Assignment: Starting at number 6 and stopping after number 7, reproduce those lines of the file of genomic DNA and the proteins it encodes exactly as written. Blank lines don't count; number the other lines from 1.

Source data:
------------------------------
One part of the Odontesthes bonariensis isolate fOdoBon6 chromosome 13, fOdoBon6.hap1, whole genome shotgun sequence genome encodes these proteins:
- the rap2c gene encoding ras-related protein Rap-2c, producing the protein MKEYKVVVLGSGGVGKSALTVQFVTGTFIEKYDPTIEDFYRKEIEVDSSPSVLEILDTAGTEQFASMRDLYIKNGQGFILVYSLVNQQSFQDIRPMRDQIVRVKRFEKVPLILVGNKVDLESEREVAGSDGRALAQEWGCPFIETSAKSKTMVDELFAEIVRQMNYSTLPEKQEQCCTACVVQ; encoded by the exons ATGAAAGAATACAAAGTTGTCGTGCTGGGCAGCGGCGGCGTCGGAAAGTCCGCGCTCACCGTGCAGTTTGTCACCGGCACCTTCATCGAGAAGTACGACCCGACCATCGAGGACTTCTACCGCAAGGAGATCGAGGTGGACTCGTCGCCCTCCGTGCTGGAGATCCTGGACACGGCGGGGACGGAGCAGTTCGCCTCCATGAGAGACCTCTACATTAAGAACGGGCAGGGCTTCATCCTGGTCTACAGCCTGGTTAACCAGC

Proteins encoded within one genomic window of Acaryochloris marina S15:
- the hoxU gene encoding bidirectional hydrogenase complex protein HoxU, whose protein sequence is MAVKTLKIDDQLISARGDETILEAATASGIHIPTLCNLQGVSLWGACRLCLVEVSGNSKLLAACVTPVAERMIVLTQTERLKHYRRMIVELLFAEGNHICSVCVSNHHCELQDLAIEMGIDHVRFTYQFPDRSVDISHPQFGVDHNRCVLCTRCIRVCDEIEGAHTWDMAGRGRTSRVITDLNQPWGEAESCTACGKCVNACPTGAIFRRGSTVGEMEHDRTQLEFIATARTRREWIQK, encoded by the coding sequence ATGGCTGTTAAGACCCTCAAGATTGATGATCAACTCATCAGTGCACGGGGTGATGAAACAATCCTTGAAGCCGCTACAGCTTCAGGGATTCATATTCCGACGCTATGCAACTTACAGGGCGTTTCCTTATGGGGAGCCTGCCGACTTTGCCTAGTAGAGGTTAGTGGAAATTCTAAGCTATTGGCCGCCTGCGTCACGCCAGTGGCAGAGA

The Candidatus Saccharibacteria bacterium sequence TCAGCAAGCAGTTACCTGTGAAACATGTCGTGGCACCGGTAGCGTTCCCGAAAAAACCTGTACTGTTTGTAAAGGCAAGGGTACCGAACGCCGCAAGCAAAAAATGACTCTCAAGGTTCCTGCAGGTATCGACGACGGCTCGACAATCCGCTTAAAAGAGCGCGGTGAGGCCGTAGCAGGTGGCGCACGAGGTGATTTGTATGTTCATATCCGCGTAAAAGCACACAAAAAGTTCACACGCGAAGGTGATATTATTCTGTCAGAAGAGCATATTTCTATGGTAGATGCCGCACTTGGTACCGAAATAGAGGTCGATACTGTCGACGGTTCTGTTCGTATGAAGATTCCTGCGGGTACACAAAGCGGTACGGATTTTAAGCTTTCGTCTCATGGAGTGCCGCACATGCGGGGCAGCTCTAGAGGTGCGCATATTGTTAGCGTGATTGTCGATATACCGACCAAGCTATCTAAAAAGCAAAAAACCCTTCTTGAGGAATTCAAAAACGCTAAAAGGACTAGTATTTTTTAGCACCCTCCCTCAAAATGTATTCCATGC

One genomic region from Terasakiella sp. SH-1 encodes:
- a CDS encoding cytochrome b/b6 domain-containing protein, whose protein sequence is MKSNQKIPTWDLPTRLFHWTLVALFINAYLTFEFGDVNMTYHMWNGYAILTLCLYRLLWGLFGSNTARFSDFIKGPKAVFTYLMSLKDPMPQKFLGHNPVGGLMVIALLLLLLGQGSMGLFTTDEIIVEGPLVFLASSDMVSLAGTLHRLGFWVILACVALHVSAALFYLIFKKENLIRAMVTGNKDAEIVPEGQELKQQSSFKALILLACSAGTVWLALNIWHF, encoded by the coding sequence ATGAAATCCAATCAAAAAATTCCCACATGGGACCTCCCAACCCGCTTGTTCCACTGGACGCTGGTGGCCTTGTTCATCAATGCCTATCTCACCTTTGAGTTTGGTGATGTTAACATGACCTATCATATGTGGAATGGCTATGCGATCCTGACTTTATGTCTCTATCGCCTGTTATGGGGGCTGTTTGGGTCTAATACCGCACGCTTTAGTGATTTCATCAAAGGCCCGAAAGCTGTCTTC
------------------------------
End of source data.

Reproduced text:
One genomic region from Terasakiella sp. SH-1 encodes:
- a CDS encoding cytochrome b/b6 domain-containing protein, whose protein sequence is MKSNQKIPTWDLPTRLFHWTLVALFINAYLTFEFGDVNMTYHMWNGYAILTLCLYRLLWGLFGSNTARFSDFIKGPKAVFTYLMSLKDPMPQKFLGHNPVGGLMVIALLLLLLGQGSMGLFTTDEIIVEGPLVFLASSDMVSLAGTLHRLGFWVILACVALHVSAALFYLIFKKENLIRAMVTGNKDAEIVPEGQELKQQSSFKALILLACSAGTVWLALNIWHF, encoded by the coding sequence ATGAAATCCAATCAAAAAATTCCCACATGGGACCTCCCAACCCGCTTGTTCCACTGGACGCTGGTGGCCTTGTTCATCAATGCCTATCTCACCTTTGAGTTTGGTGATGTTAACATGACCTATCATATGTGGAATGGCTATGCGATCCTGACTTTATGTCTCTATCGCCTGTTATGGGGGCTGTTTGGGTCTAATACCGCACGCTTTAGTGATTTCATCAAAGGCCCGAAAGCTGTCTTC